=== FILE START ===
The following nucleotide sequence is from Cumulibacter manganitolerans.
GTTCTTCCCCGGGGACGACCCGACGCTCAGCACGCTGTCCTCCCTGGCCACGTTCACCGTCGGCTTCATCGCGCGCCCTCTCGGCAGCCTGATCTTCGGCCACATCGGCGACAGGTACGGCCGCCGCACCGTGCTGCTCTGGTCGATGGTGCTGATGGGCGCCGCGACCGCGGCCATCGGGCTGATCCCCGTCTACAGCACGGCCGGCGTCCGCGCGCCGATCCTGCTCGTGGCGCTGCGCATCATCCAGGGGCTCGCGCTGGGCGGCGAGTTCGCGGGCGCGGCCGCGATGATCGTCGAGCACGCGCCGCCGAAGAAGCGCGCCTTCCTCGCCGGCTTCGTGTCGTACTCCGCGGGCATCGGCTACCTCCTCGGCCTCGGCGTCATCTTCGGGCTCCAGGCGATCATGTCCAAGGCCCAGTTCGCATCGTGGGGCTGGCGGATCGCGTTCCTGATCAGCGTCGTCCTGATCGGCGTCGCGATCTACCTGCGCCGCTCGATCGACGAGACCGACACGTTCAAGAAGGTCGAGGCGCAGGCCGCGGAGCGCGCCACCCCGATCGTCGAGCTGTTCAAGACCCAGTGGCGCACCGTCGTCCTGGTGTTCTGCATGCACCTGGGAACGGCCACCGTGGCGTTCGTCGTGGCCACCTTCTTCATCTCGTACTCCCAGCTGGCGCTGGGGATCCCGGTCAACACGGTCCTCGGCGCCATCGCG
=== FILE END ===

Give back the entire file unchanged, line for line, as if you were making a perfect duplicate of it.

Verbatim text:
The following nucleotide sequence is from Cumulibacter manganitolerans.
GTTCTTCCCCGGGGACGACCCGACGCTCAGCACGCTGTCCTCCCTGGCCACGTTCACCGTCGGCTTCATCGCGCGCCCTCTCGGCAGCCTGATCTTCGGCCACATCGGCGACAGGTACGGCCGCCGCACCGTGCTGCTCTGGTCGATGGTGCTGATGGGCGCCGCGACCGCGGCCATCGGGCTGATCCCCGTCTACAGCACGGCCGGCGTCCGCGCGCCGATCCTGCTCGTGGCGCTGCGCATCATCCAGGGGCTCGCGCTGGGCGGCGAGTTCGCGGGCGCGGCCGCGATGATCGTCGAGCACGCGCCGCCGAAGAAGCGCGCCTTCCTCGCCGGCTTCGTGTCGTACTCCGCGGGCATCGGCTACCTCCTCGGCCTCGGCGTCATCTTCGGGCTCCAGGCGATCATGTCCAAGGCCCAGTTCGCATCGTGGGGCTGGCGGATCGCGTTCCTGATCAGCGTCGTCCTGATCGGCGTCGCGATCTACCTGCGCCGCTCGATCGACGAGACCGACACGTTCAAGAAGGTCGAGGCGCAGGCCGCGGAGCGCGCCACCCCGATCGTCGAGCTGTTCAAGACCCAGTGGCGCACCGTCGTCCTGGTGTTCTGCATGCACCTGGGAACGGCCACCGTGGCGTTCGTCGTGGCCACCTTCTTCATCTCGTACTCCCAGCTGGCGCTGGGGATCCCGGTCAACACGGTCCTCGGCGCCATCGCG